Nissan, I feel similarly. I am a saxophone enthusiast. I make my living repairing them! I own them and play them, and have probably owned hundreds in total. I love saxophones of all stripes (given a certain minimum of mechanical perfection and intonational and ergonomic usability) and there are different saxophones for different folks with different purposes and conditions, just like an artist uses different brushes and colors to make paintings that are pleasing to different viewers. Each horn has something to offer! The fact is, if you want a modern horn with modern ergos that you can buy new with a warranty and be the first owner, nothing else sounds like a Mauriat. They've taken great pains to create a horn with a big, fat sound, and you just can't get that particular sound anywhere else new in the box.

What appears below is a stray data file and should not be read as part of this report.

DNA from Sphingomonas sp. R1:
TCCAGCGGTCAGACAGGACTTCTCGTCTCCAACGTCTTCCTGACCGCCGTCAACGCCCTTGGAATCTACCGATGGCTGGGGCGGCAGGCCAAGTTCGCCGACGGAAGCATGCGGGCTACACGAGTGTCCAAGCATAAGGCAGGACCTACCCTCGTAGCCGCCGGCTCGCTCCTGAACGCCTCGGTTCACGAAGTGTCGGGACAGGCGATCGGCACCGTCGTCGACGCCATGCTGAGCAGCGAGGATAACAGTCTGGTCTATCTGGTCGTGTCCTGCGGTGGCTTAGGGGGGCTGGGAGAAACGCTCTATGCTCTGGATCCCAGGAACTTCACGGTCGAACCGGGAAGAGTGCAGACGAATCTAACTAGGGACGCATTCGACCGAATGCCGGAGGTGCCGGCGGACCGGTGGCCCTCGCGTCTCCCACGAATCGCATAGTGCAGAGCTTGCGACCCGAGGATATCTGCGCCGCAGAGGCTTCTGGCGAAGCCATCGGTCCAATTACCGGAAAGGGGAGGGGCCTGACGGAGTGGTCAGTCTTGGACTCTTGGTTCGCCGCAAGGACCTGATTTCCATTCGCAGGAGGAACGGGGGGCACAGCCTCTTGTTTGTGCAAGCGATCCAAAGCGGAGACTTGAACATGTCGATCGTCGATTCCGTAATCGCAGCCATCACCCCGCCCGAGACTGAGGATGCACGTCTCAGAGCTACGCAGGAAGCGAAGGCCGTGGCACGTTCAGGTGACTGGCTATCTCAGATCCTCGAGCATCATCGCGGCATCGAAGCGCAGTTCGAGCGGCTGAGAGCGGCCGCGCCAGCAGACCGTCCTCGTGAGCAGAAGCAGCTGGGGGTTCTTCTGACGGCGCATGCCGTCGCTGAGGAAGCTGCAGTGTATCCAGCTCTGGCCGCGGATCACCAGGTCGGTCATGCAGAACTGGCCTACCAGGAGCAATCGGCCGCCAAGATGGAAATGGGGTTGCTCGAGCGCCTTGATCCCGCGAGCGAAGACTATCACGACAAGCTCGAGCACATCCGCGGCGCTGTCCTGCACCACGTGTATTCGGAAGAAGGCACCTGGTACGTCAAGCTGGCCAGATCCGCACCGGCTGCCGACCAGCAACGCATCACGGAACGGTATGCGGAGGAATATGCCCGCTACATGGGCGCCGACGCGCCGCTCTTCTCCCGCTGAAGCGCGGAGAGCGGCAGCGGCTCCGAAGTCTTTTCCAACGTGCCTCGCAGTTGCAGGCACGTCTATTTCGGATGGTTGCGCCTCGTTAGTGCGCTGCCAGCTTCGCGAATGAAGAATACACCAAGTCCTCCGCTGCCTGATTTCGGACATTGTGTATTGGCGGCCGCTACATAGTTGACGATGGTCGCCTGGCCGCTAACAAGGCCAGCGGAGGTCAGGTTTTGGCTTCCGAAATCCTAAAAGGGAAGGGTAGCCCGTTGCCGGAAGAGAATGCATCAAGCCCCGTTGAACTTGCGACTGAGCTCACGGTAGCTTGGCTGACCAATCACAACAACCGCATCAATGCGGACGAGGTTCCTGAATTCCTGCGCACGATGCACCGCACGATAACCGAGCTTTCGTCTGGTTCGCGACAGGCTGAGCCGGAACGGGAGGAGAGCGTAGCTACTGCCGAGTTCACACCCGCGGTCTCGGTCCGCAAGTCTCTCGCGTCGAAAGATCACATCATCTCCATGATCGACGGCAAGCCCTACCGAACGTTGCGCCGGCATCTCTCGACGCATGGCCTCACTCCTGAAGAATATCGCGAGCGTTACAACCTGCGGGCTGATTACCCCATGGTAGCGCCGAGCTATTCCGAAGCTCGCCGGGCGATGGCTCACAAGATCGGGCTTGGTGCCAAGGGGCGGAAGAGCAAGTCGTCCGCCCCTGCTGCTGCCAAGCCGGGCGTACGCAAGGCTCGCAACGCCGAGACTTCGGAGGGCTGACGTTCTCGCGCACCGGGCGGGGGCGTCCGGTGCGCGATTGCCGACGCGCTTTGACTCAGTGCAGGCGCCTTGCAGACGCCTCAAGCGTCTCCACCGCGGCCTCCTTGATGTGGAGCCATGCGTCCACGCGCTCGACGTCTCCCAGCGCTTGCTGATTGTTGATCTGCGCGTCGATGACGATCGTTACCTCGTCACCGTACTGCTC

I've actually got my eye on an PMB-300UL unlacquered low A baritone... I think it would be a very good partner to my transitional 12M.
 

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Forum Contributor 2007-2012, Distinguished SOTW Te
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Discussion Starter #16
Haha, I'll be sure to take that one up with them. What SBA inspiration would you like- sound, ergonomics, other? When I asked Patrick Selmer that question, it didn't go over so well (he was very polite but I could tell he had answered that one a million times)- let's see how Mauriat responds.